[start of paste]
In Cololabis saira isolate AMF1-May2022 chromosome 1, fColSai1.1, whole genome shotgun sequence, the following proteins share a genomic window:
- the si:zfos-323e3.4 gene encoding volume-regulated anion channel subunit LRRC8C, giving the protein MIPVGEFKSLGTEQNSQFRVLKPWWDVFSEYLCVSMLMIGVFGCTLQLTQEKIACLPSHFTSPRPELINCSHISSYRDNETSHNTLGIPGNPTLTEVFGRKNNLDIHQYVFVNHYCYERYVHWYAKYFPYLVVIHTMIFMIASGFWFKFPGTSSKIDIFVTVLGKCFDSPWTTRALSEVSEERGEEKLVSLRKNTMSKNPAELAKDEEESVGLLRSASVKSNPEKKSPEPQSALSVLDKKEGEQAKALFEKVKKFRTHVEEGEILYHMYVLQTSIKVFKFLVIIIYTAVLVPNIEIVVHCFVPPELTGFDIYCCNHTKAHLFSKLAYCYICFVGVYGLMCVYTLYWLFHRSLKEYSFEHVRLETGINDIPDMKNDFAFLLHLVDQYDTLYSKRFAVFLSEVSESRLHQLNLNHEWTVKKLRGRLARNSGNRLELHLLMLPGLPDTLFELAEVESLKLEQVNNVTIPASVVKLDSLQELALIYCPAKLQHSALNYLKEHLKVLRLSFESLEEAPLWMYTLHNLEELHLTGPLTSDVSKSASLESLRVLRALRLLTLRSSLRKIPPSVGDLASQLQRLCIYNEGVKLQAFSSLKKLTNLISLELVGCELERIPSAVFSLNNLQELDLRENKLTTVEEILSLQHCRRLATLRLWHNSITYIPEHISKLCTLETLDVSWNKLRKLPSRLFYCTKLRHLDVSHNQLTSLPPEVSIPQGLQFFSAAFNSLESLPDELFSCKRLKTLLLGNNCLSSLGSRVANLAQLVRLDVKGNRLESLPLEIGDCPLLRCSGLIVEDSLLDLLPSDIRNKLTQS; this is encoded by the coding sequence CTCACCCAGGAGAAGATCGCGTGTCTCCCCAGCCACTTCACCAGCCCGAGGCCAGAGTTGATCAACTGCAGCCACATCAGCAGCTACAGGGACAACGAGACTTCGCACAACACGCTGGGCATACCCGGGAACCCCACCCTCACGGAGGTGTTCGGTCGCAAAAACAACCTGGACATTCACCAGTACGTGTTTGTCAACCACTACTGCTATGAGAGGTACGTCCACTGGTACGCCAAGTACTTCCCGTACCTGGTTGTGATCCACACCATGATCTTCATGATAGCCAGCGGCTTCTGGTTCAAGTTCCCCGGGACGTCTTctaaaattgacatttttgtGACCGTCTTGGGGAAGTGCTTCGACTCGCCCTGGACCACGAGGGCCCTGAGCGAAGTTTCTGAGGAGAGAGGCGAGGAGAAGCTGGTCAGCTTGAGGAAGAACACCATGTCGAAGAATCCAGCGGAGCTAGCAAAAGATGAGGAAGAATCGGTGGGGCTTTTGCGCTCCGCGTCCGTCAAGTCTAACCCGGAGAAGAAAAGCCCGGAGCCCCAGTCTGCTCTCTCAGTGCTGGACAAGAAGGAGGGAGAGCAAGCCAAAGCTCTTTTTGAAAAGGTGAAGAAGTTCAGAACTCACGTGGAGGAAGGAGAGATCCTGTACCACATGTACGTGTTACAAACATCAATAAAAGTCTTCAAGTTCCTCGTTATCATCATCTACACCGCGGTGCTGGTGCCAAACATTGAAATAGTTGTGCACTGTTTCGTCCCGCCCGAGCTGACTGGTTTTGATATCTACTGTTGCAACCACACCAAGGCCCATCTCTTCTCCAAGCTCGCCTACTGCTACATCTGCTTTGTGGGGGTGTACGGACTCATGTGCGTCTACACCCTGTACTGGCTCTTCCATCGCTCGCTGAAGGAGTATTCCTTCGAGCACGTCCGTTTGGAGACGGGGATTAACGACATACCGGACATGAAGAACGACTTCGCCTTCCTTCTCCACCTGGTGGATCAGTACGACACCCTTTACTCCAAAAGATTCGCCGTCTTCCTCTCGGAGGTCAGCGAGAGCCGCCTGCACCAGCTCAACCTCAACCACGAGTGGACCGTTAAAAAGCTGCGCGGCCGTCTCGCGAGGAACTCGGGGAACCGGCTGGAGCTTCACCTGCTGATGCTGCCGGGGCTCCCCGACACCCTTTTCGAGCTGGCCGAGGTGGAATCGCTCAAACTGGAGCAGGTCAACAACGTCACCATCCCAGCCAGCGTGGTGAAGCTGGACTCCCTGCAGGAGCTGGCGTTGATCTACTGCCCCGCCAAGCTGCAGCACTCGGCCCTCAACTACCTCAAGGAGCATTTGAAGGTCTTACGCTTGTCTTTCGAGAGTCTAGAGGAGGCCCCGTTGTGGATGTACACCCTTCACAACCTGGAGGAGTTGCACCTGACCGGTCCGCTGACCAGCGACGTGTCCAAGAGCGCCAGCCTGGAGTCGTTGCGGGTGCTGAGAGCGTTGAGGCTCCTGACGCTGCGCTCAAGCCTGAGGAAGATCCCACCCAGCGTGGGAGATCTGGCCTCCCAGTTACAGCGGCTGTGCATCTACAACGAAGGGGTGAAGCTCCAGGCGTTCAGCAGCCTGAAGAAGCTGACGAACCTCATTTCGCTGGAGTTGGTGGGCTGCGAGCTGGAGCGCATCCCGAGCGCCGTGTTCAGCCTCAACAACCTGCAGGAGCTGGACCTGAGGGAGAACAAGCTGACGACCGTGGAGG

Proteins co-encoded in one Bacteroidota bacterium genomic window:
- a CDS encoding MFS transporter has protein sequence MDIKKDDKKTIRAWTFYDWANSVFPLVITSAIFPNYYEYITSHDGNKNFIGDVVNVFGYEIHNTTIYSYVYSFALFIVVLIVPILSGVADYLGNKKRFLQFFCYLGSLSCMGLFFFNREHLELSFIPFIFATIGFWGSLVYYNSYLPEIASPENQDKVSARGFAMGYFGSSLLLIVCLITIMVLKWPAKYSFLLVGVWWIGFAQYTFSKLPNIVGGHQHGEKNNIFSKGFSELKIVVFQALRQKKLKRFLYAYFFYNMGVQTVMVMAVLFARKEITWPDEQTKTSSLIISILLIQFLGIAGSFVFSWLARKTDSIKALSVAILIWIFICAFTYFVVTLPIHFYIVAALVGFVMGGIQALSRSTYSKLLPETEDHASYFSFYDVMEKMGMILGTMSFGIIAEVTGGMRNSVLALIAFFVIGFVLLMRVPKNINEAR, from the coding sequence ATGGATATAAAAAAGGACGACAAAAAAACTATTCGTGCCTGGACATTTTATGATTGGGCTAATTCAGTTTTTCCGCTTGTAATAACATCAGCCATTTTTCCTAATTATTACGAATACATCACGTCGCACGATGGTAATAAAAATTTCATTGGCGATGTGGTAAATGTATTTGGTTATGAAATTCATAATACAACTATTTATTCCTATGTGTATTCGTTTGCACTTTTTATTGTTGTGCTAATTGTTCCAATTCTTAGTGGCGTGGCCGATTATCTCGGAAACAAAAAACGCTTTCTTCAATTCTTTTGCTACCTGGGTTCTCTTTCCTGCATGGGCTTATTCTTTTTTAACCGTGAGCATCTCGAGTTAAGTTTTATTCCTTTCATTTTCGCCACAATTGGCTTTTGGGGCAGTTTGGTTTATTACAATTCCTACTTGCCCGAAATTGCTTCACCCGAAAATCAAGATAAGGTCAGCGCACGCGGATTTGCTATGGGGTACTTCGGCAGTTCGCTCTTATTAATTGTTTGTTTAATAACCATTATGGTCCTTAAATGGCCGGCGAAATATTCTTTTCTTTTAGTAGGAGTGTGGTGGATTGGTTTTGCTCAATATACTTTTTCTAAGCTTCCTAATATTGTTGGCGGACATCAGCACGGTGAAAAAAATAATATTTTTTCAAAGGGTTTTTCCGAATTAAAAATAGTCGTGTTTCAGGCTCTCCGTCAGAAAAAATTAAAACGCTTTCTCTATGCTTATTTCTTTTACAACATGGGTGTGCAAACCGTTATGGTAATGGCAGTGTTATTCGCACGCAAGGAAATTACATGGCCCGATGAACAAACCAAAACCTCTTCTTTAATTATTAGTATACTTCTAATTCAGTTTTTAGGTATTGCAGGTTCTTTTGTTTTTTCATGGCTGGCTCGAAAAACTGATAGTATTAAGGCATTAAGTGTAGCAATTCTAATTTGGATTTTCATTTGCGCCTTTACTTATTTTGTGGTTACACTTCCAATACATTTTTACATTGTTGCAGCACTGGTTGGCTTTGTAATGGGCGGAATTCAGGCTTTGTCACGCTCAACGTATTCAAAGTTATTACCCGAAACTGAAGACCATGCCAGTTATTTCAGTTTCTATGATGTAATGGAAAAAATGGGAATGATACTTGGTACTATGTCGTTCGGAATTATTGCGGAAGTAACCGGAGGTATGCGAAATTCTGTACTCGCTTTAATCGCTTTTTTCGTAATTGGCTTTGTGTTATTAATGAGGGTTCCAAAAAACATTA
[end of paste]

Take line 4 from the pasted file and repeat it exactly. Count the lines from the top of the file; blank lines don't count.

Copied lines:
- a CDS encoding MFS transporter has protein sequence MDIKKDDKKTIRAWTFYDWANSVFPLVITSAIFPNYYEYITSHDGNKNFIGDVVNVFGYEIHNTTIYSYVYSFALFIVVLIVPILSGVADYLGNKKRFLQFFCYLGSLSCMGLFFFNREHLELSFIPFIFATIGFWGSLVYYNSYLPEIASPENQDKVSARGFAMGYFGSSLLLIVCLITIMVLKWPAKYSFLLVGVWWIGFAQYTFSKLPNIVGGHQHGEKNNIFSKGFSELKIVVFQALRQKKLKRFLYAYFFYNMGVQTVMVMAVLFARKEITWPDEQTKTSSLIISILLIQFLGIAGSFVFSWLARKTDSIKALSVAILIWIFICAFTYFVVTLPIHFYIVAALVGFVMGGIQALSRSTYSKLLPETEDHASYFSFYDVMEKMGMILGTMSFGIIAEVTGGMRNSVLALIAFFVIGFVLLMRVPKNINEAR, from the coding sequence ATGGATATAAAAAAGGACGACAAAAAAACTATTCGTGCCTGGACATTTTATGATTGGGCTAATTCAGTTTTTCCGCTTGTAATAACATCAGCCATTTTTCCTAATTATTACGAATACATCACGTCGCACGATGGTAATAAAAATTTCATTGGCGATGTGGTAAATGTATTTGGTTATGAAATTCATAATACAACTATTTATTCCTATGTGTATTCGTTTGCACTTTTTATTGTTGTGCTAATTGTTCCAATTCTTAGTGGCGTGGCCGATTATCTCGGAAACAAAAAACGCTTTCTTCAATTCTTTTGCTACCTGGGTTCTCTTTCCTGCATGGGCTTATTCTTTTTTAACCGTGAGCATCTCGAGTTAAGTTTTATTCCTTTCATTTTCGCCACAATTGGCTTTTGGGGCAGTTTGGTTTATTACAATTCCTACTTGCCCGAAATTGCTTCACCCGAAAATCAAGATAAGGTCAGCGCACGCGGATTTGCTATGGGGTACTTCGGCAGTTCGCTCTTATTAATTGTTTGTTTAATAACCATTATGGTCCTTAAATGGCCGGCGAAATATTCTTTTCTTTTAGTAGGAGTGTGGTGGATTGGTTTTGCTCAATATACTTTTTCTAAGCTTCCTAATATTGTTGGCGGACATCAGCACGGTGAAAAAAATAATATTTTTTCAAAGGGTTTTTCCGAATTAAAAATAGTCGTGTTTCAGGCTCTCCGTCAGAAAAAATTAAAACGCTTTCTCTATGCTTATTTCTTTTACAACATGGGTGTGCAAACCGTTATGGTAATGGCAGTGTTATTCGCACGCAAGGAAATTACATGGCCCGATGAACAAACCAAAACCTCTTCTTTAATTATTAGTATACTTCTAATTCAGTTTTTAGGTATTGCAGGTTCTTTTGTTTTTTCATGGCTGGCTCGAAAAACTGATAGTATTAAGGCATTAAGTGTAGCAATTCTAATTTGGATTTTCATTTGCGCCTTTACTTATTTTGTGGTTACACTTCCAATACATTTTTACATTGTTGCAGCACTGGTTGGCTTTGTAATGGGCGGAATTCAGGCTTTGTCACGCTCAACGTATTCAAAGTTATTACCCGAAACTGAAGACCATGCCAGTTATTTCAGTTTCTATGATGTAATGGAAAAAATGGGAATGATACTTGGTACTATGTCGTTCGGAATTATTGCGGAAGTAACCGGAGGTATGCGAAATTCTGTACTCGCTTTAATCGCTTTTTTCGTAATTGGCTTTGTGTTATTAATGAGGGTTCCAAAAAACATTA